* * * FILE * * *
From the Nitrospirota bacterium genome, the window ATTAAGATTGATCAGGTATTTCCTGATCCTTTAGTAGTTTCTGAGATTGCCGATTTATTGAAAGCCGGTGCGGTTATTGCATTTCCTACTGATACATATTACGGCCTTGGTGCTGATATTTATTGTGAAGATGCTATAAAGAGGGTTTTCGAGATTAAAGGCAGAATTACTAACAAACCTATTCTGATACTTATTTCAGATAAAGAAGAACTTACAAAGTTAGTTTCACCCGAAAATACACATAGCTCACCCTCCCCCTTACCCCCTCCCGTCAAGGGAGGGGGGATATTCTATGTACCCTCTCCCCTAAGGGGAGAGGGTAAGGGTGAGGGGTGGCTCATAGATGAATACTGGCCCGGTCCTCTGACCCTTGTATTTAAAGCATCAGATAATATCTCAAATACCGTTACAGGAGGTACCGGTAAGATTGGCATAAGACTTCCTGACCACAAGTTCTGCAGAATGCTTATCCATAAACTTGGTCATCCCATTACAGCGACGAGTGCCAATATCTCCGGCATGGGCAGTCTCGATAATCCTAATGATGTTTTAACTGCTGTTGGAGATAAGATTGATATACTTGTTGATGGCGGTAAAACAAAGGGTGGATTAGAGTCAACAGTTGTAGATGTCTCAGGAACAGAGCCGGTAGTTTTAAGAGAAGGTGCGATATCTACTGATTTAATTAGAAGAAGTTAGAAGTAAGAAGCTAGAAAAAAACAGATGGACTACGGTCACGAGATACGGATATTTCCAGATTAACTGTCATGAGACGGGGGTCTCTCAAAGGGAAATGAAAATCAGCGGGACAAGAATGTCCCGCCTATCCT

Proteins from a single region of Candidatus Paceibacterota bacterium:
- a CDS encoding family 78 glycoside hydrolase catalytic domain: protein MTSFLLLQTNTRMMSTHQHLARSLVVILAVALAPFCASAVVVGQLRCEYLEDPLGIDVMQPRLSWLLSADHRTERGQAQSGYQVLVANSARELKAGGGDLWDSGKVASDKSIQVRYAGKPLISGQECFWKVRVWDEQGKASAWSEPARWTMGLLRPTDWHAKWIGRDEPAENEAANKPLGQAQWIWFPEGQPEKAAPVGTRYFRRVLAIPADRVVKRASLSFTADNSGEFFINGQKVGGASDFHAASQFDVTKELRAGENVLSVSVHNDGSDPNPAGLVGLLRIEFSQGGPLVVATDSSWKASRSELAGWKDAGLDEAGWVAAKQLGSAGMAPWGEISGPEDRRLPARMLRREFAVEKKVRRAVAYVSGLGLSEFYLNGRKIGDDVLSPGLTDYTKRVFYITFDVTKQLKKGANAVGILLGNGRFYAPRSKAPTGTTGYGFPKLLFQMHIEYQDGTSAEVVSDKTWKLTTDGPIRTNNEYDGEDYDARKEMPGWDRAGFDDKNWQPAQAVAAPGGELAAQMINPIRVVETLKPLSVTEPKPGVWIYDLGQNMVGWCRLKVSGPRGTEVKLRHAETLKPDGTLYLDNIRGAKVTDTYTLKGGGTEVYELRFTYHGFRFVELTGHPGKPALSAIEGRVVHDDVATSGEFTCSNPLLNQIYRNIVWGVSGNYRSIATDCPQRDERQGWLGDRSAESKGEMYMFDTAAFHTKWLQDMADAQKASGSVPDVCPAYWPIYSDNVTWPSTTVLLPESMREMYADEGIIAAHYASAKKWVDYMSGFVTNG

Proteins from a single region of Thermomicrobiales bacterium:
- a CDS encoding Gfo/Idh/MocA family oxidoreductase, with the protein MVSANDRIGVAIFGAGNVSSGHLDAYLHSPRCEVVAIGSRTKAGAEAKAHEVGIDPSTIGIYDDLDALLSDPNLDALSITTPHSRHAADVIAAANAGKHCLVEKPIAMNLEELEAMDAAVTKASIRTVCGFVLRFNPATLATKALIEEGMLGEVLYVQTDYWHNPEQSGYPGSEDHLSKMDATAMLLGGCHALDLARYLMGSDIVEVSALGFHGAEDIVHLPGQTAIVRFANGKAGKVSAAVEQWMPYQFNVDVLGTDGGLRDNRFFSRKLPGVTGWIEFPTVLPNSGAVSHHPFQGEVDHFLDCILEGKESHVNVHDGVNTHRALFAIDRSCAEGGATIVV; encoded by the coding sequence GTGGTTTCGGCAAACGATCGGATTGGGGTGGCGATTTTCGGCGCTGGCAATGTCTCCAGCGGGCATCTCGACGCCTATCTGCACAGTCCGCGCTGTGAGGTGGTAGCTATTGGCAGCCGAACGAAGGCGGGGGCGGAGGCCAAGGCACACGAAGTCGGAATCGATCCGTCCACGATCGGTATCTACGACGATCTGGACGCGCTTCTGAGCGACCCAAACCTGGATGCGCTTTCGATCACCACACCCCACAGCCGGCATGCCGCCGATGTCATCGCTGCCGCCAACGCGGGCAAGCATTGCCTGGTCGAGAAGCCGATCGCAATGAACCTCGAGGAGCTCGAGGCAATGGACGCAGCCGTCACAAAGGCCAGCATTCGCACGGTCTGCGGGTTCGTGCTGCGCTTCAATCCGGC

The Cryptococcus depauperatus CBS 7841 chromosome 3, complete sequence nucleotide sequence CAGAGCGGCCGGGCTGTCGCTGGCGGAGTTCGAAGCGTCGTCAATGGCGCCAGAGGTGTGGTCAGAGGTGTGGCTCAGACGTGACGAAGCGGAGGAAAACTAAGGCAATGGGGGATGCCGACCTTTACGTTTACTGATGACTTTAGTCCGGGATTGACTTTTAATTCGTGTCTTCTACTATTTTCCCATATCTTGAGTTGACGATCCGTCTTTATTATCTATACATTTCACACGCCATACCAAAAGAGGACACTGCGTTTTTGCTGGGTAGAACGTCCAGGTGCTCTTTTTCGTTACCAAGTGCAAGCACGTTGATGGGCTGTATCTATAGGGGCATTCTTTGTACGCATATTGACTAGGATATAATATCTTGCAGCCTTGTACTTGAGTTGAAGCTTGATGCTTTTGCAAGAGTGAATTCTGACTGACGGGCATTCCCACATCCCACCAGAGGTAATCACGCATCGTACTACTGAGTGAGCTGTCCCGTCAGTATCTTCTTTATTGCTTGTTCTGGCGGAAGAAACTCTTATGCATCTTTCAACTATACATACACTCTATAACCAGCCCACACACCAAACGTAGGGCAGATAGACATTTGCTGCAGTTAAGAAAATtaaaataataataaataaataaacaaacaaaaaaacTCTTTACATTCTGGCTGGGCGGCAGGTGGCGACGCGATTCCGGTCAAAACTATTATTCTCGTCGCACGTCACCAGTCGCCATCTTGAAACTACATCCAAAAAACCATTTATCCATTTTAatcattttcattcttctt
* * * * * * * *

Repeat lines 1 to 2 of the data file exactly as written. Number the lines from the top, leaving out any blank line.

From the Nitrospirota bacterium genome, the window ATTAAGATTGATCAGGTATTTCCTGATCCTTTAGTAGTTTCTGAGATTGCCGATTTATTGAAAGCCGGTGCGGTTATTGCATTTCCTACTGATACATATTACGGCCTTGGTGCTGATATTTATTGTGAAGATGCTATAAAGAGGGTTTTCGAGATTAAAGGCAGAATTACTAACAAACCTATTCTGATACTTATTTCAGATAAAGAAGAACTTACAAAGTTAGTTTCACCCGAAAATACACATAGCTCACCCTCCCCCTTACCCCCTCCCGTCAAGGGAGGGGGGATATTCTATGTACCCTCTCCCCTAAGGGGAGAGGGTAAGGGTGAGGGGTGGCTCATAGATGAATACTGGCCCGGTCCTCTGACCCTTGTATTTAAAGCATCAGATAATATCTCAAATACCGTTACAGGAGGTACCGGTAAGATTGGCATAAGACTTCCTGACCACAAGTTCTGCAGAATGCTTATCCATAAACTTGGTCATCCCATTACAGCGACGAGTGCCAATATCTCCGGCATGGGCAGTCTCGATAATCCTAATGATGTTTTAACTGCTGTTGGAGATAAGATTGATATACTTGTTGATGGCGGTAAAACAAAGGGTGGATTAGAGTCAACAGTTGTAGATGTCTCAGGAACAGAGCCGGTAGTTTTAAGAGAAGGTGCGATATCTACTGATTTAATTAGAAGAAGTTAGAAGTAAGAAGCTAGAAAAAAACAGATGGACTACGGTCACGAGATACGGATATTTCCAGATTAACTGTCATGAGACGGGGGTCTCTCAAAGGGAAATGAAAATCAGCGGGACAAGAATGTCCCGCCTATCCT

Proteins from a single region of Candidatus Paceibacterota bacterium: